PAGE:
There is no other offensive choice that seems nearly as good to me. Derrick Henry's in a timeshare with DeMarco Murray, and he's the only other running back to go in the first two rounds. First-round quarterbacks are always a good proposition, but I'm not high on Jared Goff's chances to succeed right away and I'm not sure how much Carson Wentz or Paxton Lynch are going to play this year. Receivers generally have to explode in an Odell Beckham/Randy Moss kind of way to have even the slightest shot at the award.
On defense, I strongly considered DE Robert Nkemdiche in Arizona. If we were breaking these up into two awards, he would be my choice. But Elliott is simply being put into too good of a situation to ignore. Rookie running backs generally have less trouble adapting to the NFL, and all Elliott has to do is adapt to running behind the league's best O-Line. He's probably more talented than Murray, who went ballistic behind that line in 2014.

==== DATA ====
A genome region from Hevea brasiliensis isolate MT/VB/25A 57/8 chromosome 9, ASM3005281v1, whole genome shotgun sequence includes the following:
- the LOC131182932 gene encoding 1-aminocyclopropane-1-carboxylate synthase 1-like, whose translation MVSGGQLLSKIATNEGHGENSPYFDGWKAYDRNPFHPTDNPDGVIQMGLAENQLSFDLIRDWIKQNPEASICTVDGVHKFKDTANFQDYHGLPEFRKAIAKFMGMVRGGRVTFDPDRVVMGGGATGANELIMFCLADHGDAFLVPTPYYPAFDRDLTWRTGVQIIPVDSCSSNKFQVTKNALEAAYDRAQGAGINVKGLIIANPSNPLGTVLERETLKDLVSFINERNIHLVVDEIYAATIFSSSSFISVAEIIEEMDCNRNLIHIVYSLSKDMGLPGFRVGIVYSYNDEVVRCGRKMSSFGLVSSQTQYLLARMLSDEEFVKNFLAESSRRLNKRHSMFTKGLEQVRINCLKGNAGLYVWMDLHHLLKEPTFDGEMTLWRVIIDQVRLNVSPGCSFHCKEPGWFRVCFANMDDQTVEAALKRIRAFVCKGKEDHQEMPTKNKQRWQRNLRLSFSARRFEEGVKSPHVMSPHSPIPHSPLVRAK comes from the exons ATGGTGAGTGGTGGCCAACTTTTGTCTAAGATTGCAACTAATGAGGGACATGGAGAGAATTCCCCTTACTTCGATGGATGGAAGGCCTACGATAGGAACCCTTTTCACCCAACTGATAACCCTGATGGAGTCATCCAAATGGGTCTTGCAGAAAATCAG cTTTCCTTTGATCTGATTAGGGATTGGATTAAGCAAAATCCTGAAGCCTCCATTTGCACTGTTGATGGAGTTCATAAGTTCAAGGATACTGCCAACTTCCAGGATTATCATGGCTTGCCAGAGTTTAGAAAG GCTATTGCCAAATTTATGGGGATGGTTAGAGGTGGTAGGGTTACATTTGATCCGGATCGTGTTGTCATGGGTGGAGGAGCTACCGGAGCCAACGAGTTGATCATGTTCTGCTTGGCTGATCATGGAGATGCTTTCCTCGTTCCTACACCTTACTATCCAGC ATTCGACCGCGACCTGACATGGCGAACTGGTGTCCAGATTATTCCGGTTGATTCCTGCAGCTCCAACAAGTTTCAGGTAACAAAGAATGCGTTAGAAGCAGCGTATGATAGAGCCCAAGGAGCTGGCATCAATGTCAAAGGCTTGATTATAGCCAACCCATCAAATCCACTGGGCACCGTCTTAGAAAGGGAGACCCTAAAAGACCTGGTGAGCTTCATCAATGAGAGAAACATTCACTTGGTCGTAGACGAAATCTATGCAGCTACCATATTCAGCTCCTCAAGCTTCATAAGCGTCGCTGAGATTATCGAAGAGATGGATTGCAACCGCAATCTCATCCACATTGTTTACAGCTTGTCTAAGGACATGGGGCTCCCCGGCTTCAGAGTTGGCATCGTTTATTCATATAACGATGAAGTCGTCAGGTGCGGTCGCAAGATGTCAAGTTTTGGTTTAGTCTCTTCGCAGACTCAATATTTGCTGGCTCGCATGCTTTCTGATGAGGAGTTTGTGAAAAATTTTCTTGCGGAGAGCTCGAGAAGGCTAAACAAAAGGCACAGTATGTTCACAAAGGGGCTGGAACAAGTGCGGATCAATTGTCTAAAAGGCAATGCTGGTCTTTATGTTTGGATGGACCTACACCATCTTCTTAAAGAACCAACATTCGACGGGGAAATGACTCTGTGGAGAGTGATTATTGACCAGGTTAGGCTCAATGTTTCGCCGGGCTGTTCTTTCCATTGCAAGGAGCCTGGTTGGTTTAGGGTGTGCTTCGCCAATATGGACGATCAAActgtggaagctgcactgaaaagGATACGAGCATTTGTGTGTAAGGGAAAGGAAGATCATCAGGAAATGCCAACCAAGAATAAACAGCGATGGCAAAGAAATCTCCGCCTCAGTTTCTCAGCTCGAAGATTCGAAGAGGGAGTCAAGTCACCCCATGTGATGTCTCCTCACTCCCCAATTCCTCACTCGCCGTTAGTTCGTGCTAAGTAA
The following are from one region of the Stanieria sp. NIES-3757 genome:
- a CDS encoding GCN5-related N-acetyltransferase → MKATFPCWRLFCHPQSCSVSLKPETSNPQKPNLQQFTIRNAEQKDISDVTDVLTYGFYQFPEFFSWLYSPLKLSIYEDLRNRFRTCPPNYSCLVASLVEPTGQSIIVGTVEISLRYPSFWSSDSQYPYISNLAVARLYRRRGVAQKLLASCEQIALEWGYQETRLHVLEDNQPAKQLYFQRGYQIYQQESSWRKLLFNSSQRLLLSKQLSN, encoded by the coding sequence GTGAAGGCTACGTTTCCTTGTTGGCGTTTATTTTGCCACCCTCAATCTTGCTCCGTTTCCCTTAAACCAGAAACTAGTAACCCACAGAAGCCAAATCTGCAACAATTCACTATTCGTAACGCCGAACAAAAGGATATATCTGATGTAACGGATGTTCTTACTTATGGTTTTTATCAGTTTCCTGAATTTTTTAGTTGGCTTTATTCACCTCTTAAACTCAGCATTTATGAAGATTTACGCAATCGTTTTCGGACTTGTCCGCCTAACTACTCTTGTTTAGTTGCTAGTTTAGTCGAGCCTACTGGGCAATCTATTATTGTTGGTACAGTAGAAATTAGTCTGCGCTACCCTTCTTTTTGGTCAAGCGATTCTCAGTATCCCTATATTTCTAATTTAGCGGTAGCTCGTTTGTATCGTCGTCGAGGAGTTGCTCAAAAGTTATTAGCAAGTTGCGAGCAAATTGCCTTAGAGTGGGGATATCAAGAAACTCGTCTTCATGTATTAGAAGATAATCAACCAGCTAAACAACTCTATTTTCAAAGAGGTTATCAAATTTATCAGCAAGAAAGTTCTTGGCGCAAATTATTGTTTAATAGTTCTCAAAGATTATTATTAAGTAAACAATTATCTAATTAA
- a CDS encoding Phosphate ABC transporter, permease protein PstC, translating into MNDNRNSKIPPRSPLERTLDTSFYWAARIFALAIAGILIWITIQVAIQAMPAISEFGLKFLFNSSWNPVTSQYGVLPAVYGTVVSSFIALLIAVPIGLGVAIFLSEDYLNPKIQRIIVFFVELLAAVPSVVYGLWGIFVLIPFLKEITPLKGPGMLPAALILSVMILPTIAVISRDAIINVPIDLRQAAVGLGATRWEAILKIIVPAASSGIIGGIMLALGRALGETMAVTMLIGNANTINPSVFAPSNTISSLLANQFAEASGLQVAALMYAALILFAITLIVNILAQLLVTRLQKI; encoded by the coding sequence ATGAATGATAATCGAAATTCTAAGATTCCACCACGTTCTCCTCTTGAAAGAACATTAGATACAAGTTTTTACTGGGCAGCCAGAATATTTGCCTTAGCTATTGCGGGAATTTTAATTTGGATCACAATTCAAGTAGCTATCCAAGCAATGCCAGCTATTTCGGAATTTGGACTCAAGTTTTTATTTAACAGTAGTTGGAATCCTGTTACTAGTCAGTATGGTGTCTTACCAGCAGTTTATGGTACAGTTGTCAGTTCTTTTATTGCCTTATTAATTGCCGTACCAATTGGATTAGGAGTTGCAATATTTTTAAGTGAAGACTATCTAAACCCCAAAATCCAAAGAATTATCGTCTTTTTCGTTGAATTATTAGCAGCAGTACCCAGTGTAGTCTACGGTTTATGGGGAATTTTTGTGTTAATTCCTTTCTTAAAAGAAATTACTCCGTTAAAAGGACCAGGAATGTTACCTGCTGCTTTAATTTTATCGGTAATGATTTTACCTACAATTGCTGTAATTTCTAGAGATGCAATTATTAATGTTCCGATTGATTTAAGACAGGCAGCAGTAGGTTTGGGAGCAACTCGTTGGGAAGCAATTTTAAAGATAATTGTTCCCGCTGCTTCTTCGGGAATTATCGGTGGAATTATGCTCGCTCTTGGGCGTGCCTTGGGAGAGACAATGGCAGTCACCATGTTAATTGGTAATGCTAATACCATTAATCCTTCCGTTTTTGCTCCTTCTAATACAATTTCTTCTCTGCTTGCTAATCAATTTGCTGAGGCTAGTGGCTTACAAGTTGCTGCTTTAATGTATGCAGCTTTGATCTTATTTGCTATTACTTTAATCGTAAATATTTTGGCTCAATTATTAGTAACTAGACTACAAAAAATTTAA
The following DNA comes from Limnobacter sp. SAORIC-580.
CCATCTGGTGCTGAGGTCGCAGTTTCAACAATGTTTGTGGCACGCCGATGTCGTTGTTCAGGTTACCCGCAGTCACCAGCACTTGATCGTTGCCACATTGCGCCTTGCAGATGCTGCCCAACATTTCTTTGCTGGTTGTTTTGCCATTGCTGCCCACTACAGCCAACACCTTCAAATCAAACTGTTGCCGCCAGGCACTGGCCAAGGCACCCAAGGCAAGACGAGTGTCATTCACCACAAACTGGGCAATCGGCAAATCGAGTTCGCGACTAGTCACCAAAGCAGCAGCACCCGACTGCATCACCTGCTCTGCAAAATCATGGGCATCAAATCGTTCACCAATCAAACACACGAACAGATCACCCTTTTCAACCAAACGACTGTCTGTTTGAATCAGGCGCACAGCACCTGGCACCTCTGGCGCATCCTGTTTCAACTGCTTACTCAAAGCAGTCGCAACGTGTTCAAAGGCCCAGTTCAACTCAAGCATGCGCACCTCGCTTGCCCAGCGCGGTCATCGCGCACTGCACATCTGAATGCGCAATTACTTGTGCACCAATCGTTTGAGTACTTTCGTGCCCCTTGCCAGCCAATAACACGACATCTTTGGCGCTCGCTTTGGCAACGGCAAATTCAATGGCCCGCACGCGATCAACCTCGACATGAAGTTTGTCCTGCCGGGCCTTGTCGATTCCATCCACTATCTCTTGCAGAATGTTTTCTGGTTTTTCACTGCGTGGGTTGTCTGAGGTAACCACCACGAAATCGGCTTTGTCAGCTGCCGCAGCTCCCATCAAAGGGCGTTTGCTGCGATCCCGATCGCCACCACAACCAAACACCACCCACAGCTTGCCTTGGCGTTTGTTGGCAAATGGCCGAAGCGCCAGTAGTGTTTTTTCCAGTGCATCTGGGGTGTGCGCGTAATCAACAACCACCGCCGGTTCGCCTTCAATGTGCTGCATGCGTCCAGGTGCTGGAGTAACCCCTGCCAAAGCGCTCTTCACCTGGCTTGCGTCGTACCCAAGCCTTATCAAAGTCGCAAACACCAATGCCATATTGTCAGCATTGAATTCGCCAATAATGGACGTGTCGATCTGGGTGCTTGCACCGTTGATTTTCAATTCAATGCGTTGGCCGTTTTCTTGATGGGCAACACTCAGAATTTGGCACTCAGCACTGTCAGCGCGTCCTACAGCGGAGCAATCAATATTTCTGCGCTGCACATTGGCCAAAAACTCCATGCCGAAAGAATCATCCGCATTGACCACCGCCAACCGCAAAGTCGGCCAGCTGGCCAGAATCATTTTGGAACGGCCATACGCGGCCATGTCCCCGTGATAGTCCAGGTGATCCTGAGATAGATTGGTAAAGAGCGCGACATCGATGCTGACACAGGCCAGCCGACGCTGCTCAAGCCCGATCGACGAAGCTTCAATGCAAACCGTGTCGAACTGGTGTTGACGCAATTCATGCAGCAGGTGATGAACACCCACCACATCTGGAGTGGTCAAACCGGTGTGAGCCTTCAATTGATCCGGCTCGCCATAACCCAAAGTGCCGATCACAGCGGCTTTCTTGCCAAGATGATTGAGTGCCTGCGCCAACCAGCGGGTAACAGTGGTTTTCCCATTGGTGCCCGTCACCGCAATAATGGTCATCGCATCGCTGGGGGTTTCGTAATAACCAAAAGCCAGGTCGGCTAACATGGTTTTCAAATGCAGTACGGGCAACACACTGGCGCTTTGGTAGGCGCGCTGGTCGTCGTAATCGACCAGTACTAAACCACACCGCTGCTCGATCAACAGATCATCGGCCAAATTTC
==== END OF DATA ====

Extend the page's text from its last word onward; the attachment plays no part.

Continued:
As for the Buccaneers, I'm surprised my two colleagues doubled up on the same pick because there are at least four reasonable choices. Spence and Hargreaves figure to play a ton and have every opportunity to make an immediate impact. By the nature of his position, Roberto Aguayo will have a big impact on the Bucs' season, and if it's an overwhelmingly positive one he could end up being the biggest difference-maker of the group. The dark horse is sixth-round tight end Danny Vitale, who may end up in a very interesting hybrid role that gives him a large number of ways to make his mark. I'll go with the first-rounder, who will walk away with the award no matter what his rookie teammates do, if he leads the team with 4-6 interceptions.